CHOOSE A TOOL:
As historical researchers, we might use...
The Library Catalog [or CrossSearch]
General (Article) Databases [or CrossSearch]
Consider your research needs. What do you need at this point in time? Are you still becoming familiar with your topic, or are you trying to fill specific gaps?
For example, if you are hoping to find news reports on the London Blitz, not just any database will do! You need a resource that:
Not sure which tool to use? Ask a librarian!
Craft Your Keywords:
Any research process begins by figuring out how to search. But, where to begin?
Spend a few minutes thinking about what words could be used to describe the topic. Be as specific as you can.
For each of the words you listed, think of other words or phrases you could use that mean the same thing.
USE EXPERT SEARCH TRICKS!
Use AND and OR to make your search more or less specific! This will give you more sources to choose from.
PIVOT AS NEEDED
If you aren't finding much, try...
TRACE RESEARCH LEADS:
No piece of research stands alone; each is part of a broader scholarly conversation in that topic/ field. These resources have clues that you can TRACE, if you know how to look!
Terms– Check the abstract, subject terms and article for concepts and terms that you can use for your future searches.
Reported in– Is the journal where the article was printed relevant? Try searching for other articles from this journal.
Author– What else has the author(s) published on this topic? Search the databases for their other publications
Consulted by - Check Google Scholar to see which articles or books have cited your sources, and to find
more-recent research which builds on your original information.
Evidence -Check the references list (or bibliography) to see what previous research this resource is drawing on. From here, you may wish to consider:
- Previous articles or books published on your topic
- Other authors who have published on your topic
- Journals where your topic is frequently discussed
Tools for TRACE-ing:
THE INFORMATION LIFECYCLE:
The Information Lifecycle helps us understand how information about an event, topic or idea might emerge and evolve over time.
PRIMARY & SECONDARY SOURCES:
Unlike with secondary sources, the value of primary sources lies in their proximity to the event rather than a particular publication venue and/or authority (though this can also play a role in your interpretation of the source). For this reason, primary sources may include a combination of scholarly, popular, unpublished, and other kinds of sources.
Secondary sources are second-hand witnesses -- they provide descriptions and/or analysis of historical events and documents after the fact. Secondary sources usually draw their information from primary sources, but add a layer of interpretation, and often rely upon the kind of understanding of historical periods and/or events that only becomes clear sometime later.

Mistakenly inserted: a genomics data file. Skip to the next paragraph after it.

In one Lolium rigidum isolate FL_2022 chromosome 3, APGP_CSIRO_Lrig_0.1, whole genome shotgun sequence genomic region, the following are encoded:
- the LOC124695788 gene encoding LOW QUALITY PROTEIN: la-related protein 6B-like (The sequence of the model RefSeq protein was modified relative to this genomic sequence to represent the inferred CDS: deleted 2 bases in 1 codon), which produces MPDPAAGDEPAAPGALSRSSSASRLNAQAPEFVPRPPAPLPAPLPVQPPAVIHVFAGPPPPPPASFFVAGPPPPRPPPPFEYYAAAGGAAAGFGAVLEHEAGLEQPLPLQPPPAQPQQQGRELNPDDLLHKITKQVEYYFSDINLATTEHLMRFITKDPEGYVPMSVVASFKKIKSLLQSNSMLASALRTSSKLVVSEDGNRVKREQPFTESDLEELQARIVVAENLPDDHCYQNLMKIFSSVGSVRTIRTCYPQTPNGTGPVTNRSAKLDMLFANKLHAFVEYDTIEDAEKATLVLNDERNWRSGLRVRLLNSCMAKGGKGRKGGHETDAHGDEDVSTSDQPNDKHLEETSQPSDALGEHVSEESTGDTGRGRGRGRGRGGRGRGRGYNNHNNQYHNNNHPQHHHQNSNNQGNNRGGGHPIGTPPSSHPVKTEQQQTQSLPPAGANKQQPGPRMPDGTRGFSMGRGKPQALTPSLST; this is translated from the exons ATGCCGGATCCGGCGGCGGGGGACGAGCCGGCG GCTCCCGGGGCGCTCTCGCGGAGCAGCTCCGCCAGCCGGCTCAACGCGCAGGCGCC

|A first-hand witness to a historical event or period
|A second-hand witness who interprets first-hand information using later understanding of events
|Typically, but not always, published in or near the relevant time period or event. Exceptions can include memoirs or compilations, translations, etc. published at a later date.
|Typically removed in time from the relevant period/event
|Varies widely. Typically not intentionally created for sake of history or research.
|Varies; usually, to convey information or analysis
Offers first-hand perspectives untouched by hindsight or modern knowledge
|Offers descriptions, and/or analysis of historical events after the fact; may also offer synthesis of first-hand information.
|Varies; can include nearly anything from an object to a scholarly article [if from the appropriate period]
|Typically "published" sources -- books, journal articles, magazines/newspapers
|NYT article from April 1912 [Titanic], 1963 book on the USSR [Cold War], George Washington's collected papers [Colonial America/Revolution]
|American Historical Review; current NYT articles; a book published in 2018
Some questions that might help when...
EXAMINING A SOURCE:
Who is the author?
How is the author qualified?
Is the author an expert?
What is the author's bias? (Remember that a bias may not be directly stated -- but there is almost always some bias!))
What is the source? Is it a research report? An entertainment piece? An opinion essay?
What does this tell you about the source's audience, purpose, and potential bias(es) or shortcoming(s)?
Is the source recent (or, if digital, regularly updated)? When was it published?
Is there any information which seems out-of-date?
Who hosts the site? OR Who publishes this resource?
Does the host/publisher have bias? (Remember that a bias may not be directly stated.)
What is the domain extension?
The publisher and/or domain can help you determine a website's origin. For example, .gov is the domain for United States government sites and .edu is for US Educational institutions. Note that not all .com sites are unreliable and not all .org sites are reputable -- .org simply means that the website is for a non-profit group.
What is the purpose and audience of the source?
What is the benefit, and/or who benefits, if this source reaches and/or successfully convinces readers?
By what means was this source created?
Does the resource provide its sources?
Does it refer/link you to other credible sources?
Can you determine whether the information came from, and whether the original source/info is represented accurately?
Lateral Reading is a more nuanced technique of evaluating websites and other kinds of sources.
While the checklist on the previous tab is a great place to start, sometimes you can't answer those questions completely -- or, sometimes, they don't give a complete picture of the information you are looking at.
The video below explains what lateral reading is, why it's important, and how to do it.